VB .NET Is Too Darn Hard
A reader agrees with Rockford Lhotka's assertion that software is too darn hard to use, and recommends that Microsoft think about this from the perspective of Visual Basic .NET.
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VB .NET Is Too Darn Hard
I agree completely with Rockford Lhotka's conclusions in his Guest Opinion, "Software Is Too Darn Hard" [VSM April 2006].
It seems obvious, if commonly ignored in large companies, that the development process has become more important to Microsoft than the product a language can produce. I think it's equally obvious that Microsoft condones and promotes this situation by releasing increasingly complex tools that have brilliant technical innovations, even if the majority of developers aren't yet capable of using them.
VB.NET itself is an example of developers getting carried away with something they think is cool and exciting to use, but is of more dubious value to its intended client. That might sound like sour grapes, but let's look at this argument in more detail.
Visual Basic 6 was often touted as the world's most used programming language, with estimates ranging as high as three million developers. Of course, these programmers were often from backgrounds other than computer science or IT. VB6 programmers were frequently accountants, support providers, and others who knew intimately the business issues that they found themselves working on. But it's also the case that many of these same nonprogrammers were imbued with an interest and some ability pertaining to the technical side of the equation.
Solutions they turned out might not have been as robust by IT standards as you'd see from traditional programmers, however in many cases, their intimate knowledge of the business requirements led them to being able to provide solutions that dovetailed exactly with the needs of their respective departments. This speaks to the extraordinary empowerment VB provided to those with limited programming experience, but some degree of technical savvy.
Nevertheless, the VB code created by these developers was often lacking the elegance you'd prefer to see in a business application. Odd as it sounds, this fact presented an opportunity for professional programmers to rewrite these applications, improving them both from a UI perspective, as well as restructuring them so they were more maintainable for others who had to update the applications down the road. The result was tons of software written by millions of programmers that triggered a boom in the software industry and growth beyond any imaginable business expectation. It was also an enormous boon to Windows; Visual Basic provided businesses with a terrific incentive to use Windows.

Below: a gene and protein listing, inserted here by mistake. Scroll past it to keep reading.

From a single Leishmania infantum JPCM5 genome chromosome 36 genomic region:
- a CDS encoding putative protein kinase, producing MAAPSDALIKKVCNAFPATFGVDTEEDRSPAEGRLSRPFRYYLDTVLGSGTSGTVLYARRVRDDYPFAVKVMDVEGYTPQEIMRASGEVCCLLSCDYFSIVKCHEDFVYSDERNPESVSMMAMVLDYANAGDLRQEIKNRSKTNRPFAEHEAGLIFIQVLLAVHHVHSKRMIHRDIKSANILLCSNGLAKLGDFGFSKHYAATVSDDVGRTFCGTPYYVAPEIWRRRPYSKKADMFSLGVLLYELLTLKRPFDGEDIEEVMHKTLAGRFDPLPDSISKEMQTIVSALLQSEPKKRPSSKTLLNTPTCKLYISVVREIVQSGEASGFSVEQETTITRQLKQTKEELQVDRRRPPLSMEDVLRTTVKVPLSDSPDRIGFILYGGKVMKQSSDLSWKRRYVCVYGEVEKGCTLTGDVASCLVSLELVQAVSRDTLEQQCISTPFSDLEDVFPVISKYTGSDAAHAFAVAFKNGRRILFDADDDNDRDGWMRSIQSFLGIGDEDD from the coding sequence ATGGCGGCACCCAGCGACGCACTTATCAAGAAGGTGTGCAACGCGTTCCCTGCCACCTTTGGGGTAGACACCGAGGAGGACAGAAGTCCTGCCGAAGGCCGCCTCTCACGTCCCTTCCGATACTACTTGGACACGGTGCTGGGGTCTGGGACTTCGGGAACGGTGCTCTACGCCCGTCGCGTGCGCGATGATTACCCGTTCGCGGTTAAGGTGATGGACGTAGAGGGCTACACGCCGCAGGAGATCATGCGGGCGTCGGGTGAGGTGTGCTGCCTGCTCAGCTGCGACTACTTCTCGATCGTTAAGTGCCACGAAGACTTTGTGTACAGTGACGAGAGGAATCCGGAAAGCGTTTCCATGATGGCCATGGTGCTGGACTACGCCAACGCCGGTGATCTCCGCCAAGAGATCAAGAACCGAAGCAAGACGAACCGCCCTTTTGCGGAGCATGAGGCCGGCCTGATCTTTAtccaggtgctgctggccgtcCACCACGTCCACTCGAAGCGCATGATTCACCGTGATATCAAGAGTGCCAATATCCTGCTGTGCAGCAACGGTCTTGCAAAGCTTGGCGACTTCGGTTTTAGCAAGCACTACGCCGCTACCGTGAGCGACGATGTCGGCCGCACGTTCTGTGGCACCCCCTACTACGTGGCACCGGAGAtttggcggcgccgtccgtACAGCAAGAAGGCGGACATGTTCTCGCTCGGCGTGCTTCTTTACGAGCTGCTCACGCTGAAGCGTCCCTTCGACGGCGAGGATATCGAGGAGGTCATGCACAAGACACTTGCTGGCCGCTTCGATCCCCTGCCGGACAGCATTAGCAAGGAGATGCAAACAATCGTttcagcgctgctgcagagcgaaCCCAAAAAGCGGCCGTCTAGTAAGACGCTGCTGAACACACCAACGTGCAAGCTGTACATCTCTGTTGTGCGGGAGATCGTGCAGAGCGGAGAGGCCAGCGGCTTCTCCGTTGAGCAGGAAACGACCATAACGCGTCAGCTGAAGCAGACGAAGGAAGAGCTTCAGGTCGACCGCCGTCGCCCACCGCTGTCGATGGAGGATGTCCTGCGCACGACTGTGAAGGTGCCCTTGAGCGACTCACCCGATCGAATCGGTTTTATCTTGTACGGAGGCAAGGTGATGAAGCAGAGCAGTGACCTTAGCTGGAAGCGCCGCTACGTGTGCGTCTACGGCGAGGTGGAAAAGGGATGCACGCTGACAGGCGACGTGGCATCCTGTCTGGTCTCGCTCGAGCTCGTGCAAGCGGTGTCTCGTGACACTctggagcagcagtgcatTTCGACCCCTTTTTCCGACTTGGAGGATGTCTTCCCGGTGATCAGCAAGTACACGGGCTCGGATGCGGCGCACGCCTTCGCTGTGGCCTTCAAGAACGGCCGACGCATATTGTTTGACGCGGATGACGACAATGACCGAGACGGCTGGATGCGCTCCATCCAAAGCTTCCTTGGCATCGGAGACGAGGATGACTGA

Microsoft's release of VB.NET turned this situation around in a single release. VB.NET is a highly technical language that requires much more formal technical education to use properly, even when creating relatively simple applications. In my opinion, it is much more like C++ and its cousin than what developers had before the release of .NET; it effectively culled the herd of programmers of sometime programmers and hobbyists.
No doubt, some people who shunned VB because of its nonprofessional reputation were pleased by this development. But something significant was lost in this transition, something that later versions of post-VB .NET haven't restored, even with several new productivity-centered features. It's ironic that giving VB developers the power they'd always pushed for also made the language feel so different from the language these developers initially got to know and love.
All this brings me back to Rockford's points in his article. Visual Basic .NET does include more advanced capabilities, but it does nothing to shorten the time it takes to develop applications relative to the amount of time it took to create these apps in VB6. Consider the problem from the perspective of cost-per-feature. Where I work, the increased cost-per-feature with .NET has upper management contemplating using outsourcing for the first time instead of using available talent to create usable applications to run their businesses.
I'd like to see Microsoft absorb and apply the lessons that Rockford Lhotka addresses, not just in VB.NET, but across its development environment.
Aliso Viejo, CA